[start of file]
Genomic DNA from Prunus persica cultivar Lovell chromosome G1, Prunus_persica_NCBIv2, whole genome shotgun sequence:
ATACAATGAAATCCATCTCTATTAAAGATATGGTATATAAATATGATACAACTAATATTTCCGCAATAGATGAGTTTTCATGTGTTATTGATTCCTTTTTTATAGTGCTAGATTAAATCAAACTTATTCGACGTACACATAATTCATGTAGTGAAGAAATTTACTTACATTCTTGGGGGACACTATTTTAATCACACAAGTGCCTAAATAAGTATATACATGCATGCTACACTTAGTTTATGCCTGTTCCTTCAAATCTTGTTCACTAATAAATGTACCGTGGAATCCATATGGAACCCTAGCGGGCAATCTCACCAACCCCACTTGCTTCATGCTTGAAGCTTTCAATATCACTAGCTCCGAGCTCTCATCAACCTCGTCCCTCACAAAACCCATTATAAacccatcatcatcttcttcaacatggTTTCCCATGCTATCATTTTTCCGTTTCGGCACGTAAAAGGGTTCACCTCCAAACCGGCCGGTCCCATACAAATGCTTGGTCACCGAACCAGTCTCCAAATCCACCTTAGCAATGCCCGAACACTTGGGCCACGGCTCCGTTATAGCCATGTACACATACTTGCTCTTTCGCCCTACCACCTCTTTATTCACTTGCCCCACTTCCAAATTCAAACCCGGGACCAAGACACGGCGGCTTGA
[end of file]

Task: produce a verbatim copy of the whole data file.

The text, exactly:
Genomic DNA from Prunus persica cultivar Lovell chromosome G1, Prunus_persica_NCBIv2, whole genome shotgun sequence:
ATACAATGAAATCCATCTCTATTAAAGATATGGTATATAAATATGATACAACTAATATTTCCGCAATAGATGAGTTTTCATGTGTTATTGATTCCTTTTTTATAGTGCTAGATTAAATCAAACTTATTCGACGTACACATAATTCATGTAGTGAAGAAATTTACTTACATTCTTGGGGGACACTATTTTAATCACACAAGTGCCTAAATAAGTATATACATGCATGCTACACTTAGTTTATGCCTGTTCCTTCAAATCTTGTTCACTAATAAATGTACCGTGGAATCCATATGGAACCCTAGCGGGCAATCTCACCAACCCCACTTGCTTCATGCTTGAAGCTTTCAATATCACTAGCTCCGAGCTCTCATCAACCTCGTCCCTCACAAAACCCATTATAAacccatcatcatcttcttcaacatggTTTCCCATGCTATCATTTTTCCGTTTCGGCACGTAAAAGGGTTCACCTCCAAACCGGCCGGTCCCATACAAATGCTTGGTCACCGAACCAGTCTCCAAATCCACCTTAGCAATGCCCGAACACTTGGGCCACGGCTCCGTTATAGCCATGTACACATACTTGCTCTTTCGCCCTACCACCTCTTTATTCACTTGCCCCACTTCCAAATTCAAACCCGGGACCAAGACACGGCGGCTTGA